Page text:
The Fifth Amendment, in contrast, prohibits the prosecution from using compelled testimony in its case in chief and ensures that any evidence introduced at trial will be voluntary and thus trustworthy. Elstad, 470 U.S. at 306-08, 105 S.Ct. 1285. Because confessions or statements taken in violation of Miranda give rise to an irrebuttable presumption that they have been compelled, they must be excluded from the prosecution's case in chief. Id. at 307, 105 S.Ct. 1285. This presumption of compulsion, however, does not bar the use of unwarned statements for impeachment purposes. Id. In addition, as Elstad held, the presumption does not preclude the introduction of a subsequent warned statement at trial. Id. at 310-11, 105 S.Ct. 1285. Because the Miranda warnings give the suspect the information he needs to choose whether to exercise his right to remain silent, the suspect's choice to speak after receiving Miranda warnings is normally viewed as an “act of free will.” Id. at 311, 105 S.Ct. 1285 (quoting Wong Sun, 371 U.S. at 486, 83 S.Ct. 407). Furthermore, because the introduction of the subsequent warned statement at trial entails no risk that compelled testimony will be used against a suspect, suppression of the subsequent warned statement neither deters violations of the Fifth Amendment nor ensures that the statement was not compelled. Id. at 308-09, 83 S.Ct. 407. Accordingly, the ordinary exclusionary rule gives way to the Elstad rule, and subsequent warned confessions given after initial Miranda violations are admissible.
The Sixth Amendment prohibits the use at trial of statements deliberately elicited from a suspect after he has been indicted and in the absence of counsel. Massiah v. United States, 377 U.S. 201, 206, 84 S.Ct. 1199, 12 L.Ed.2d 246 (1964). This rule serves to exclude uncounseled post-indictment statements taken in violation of the Sixth Amendment and thereby preserves the integrity and fairness of the criminal trial. See Nix, 467 U.S. at 446, 104 S.Ct. 2501.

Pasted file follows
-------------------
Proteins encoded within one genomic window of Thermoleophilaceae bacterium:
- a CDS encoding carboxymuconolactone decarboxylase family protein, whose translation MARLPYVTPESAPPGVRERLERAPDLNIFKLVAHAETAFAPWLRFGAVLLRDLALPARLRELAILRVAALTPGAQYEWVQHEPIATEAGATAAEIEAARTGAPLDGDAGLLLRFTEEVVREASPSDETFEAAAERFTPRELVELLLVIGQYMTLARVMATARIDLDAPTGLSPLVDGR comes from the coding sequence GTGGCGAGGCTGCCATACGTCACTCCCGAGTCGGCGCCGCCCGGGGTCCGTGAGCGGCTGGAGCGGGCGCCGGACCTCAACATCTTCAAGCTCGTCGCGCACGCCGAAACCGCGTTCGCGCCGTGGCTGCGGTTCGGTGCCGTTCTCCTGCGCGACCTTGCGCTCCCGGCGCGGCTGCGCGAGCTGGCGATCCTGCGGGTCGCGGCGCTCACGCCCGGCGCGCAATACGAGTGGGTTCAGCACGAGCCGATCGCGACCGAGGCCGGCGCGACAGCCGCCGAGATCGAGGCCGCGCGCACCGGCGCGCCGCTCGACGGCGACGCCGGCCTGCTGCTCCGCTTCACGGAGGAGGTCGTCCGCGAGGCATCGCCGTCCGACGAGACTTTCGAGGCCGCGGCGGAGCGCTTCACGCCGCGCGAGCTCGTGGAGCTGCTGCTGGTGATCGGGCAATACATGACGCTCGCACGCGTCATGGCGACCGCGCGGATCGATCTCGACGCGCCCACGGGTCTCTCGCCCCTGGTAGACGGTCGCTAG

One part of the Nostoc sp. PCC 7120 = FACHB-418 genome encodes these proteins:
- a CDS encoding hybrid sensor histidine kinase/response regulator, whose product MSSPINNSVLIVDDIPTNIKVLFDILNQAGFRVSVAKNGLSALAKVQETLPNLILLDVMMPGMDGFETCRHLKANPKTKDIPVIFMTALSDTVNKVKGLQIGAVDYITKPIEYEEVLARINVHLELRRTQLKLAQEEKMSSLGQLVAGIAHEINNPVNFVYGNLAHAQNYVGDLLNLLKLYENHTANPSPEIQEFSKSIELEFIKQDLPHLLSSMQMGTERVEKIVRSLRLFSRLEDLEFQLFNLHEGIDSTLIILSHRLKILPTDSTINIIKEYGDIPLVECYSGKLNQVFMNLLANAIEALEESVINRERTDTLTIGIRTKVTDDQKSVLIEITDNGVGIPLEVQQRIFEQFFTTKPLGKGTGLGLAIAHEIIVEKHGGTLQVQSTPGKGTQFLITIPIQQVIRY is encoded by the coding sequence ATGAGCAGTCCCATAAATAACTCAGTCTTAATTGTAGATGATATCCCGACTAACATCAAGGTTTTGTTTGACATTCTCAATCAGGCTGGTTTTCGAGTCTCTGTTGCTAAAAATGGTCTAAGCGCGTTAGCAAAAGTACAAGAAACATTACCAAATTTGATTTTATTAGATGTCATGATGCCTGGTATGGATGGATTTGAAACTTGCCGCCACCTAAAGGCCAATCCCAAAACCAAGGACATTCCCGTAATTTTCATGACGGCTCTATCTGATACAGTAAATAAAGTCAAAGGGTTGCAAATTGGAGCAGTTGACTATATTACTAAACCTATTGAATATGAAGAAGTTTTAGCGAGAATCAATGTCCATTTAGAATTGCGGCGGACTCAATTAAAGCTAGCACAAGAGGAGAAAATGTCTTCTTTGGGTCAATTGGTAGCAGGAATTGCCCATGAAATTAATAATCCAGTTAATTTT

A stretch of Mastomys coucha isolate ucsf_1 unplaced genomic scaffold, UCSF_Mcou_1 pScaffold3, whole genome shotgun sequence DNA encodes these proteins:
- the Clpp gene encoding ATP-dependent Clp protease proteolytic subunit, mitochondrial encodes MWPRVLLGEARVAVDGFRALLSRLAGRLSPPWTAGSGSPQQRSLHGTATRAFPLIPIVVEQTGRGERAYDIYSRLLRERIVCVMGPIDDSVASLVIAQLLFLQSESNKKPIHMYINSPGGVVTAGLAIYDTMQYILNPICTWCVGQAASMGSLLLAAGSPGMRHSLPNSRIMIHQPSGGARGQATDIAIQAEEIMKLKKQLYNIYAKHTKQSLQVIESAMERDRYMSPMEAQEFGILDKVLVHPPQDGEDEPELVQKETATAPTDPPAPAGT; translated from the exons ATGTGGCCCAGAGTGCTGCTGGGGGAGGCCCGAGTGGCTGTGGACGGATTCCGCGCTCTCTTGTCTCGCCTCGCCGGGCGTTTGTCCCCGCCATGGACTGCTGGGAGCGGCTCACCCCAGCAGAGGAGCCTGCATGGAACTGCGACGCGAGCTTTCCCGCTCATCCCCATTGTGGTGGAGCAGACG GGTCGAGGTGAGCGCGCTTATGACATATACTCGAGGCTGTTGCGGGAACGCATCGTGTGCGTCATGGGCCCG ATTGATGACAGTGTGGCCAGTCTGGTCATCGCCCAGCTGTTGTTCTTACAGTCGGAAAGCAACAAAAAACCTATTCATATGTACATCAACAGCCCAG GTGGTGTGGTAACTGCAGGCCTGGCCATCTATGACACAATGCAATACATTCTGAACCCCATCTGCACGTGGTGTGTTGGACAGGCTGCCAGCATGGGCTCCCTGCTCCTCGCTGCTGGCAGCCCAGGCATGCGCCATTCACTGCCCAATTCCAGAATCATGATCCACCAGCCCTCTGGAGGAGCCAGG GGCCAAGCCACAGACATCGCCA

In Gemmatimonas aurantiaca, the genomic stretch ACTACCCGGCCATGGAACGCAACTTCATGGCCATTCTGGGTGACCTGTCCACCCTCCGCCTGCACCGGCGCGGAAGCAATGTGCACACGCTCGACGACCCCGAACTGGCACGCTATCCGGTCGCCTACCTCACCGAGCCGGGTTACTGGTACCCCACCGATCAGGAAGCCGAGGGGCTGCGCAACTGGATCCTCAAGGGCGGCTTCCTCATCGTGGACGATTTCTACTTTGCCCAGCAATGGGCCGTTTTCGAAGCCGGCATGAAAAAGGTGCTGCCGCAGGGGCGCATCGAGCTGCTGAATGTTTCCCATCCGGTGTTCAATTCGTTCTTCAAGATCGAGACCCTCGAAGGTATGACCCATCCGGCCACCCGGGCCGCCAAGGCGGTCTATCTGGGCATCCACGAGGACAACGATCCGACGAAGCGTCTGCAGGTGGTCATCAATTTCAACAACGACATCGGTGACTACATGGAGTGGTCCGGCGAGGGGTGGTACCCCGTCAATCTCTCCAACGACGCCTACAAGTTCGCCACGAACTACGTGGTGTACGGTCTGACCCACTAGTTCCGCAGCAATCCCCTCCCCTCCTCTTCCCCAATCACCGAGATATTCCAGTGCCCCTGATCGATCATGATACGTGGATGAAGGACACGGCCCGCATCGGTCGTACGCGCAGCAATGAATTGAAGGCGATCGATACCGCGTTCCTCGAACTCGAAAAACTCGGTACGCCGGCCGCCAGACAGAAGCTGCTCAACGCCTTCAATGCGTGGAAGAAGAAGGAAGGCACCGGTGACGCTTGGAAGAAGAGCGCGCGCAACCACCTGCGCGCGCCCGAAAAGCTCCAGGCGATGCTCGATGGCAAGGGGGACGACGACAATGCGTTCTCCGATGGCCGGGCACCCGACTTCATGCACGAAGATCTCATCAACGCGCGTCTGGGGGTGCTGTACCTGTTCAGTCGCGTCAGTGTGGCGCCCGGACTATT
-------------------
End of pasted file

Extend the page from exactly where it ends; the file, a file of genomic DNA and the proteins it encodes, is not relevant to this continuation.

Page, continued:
We conclude that the exclusionary rule is inapplicable in Fellers's case because, as with the Fifth Amendment in Elstad, the use of the exclusionary rule in this case would serve neither deterrence nor any other goal of the Sixth Amendment. Both the deterrence of future Sixth Amendment violations and the vindication of the Amendment's right-to-counsel guarantee have been effectuated through the exclusion of Fellers's initial statements. Although the officers acknowledged that they used Fellers's initial jailhouse statements (obtained after securing a Miranda waiver) in order to extract further admissions from him, there is no indication that the interrogating officers made any reference to Fellers's prior uncounseled statements in order to prompt him into making new incriminating statements. In addition, because Fellers's initial statements related to persons already named in the indictment and to his own personal use of methamphetamine (the drug he was accused of conspiring to distribute and to possess with intent to distribute), the officers would have had a basis for the questions asked during the jailhouse interrogation even if Fellers had said nothing at all at his home. Furthermore, although Fellers's subsequent statements did reestablish matters addressed by his prior unwarned statements, Fellers also made numerous statements about parties, events, and activities not covered in his prior statements. Accordingly, suppression of Fellers's subsequent statements would not promote the fairness of the trial process because their introduction was not unfair to Fellers.
Our conclusion is consistent with historical applications of the exclusionary rule in the Sixth Amendment context. In such cases, evidence acquired after a Sixth Amendment violation is excluded in the absence of proof that the Sixth Amendment violation did not contribute to or produce the subsequent evidence. See, e.g., United States v. Wade, 388 U.S. 218, 235-37, 87 S.Ct. 1926, 18 L.Ed.2d 1149 (1967) (excluding identification testimony given subsequent to a post-indictment lineup at which the accused's counsel was not present in violation of the Sixth Amendment). In the case of warned confessions that follow unwarned, uncounseled statements, however, the suspect's knowing, intelligent, and voluntary choice to waive his right to counsel constitutes an intervening act of free will that breaks the causal link between the prior uncounseled statements (which have already been suppressed) and the subsequent statements.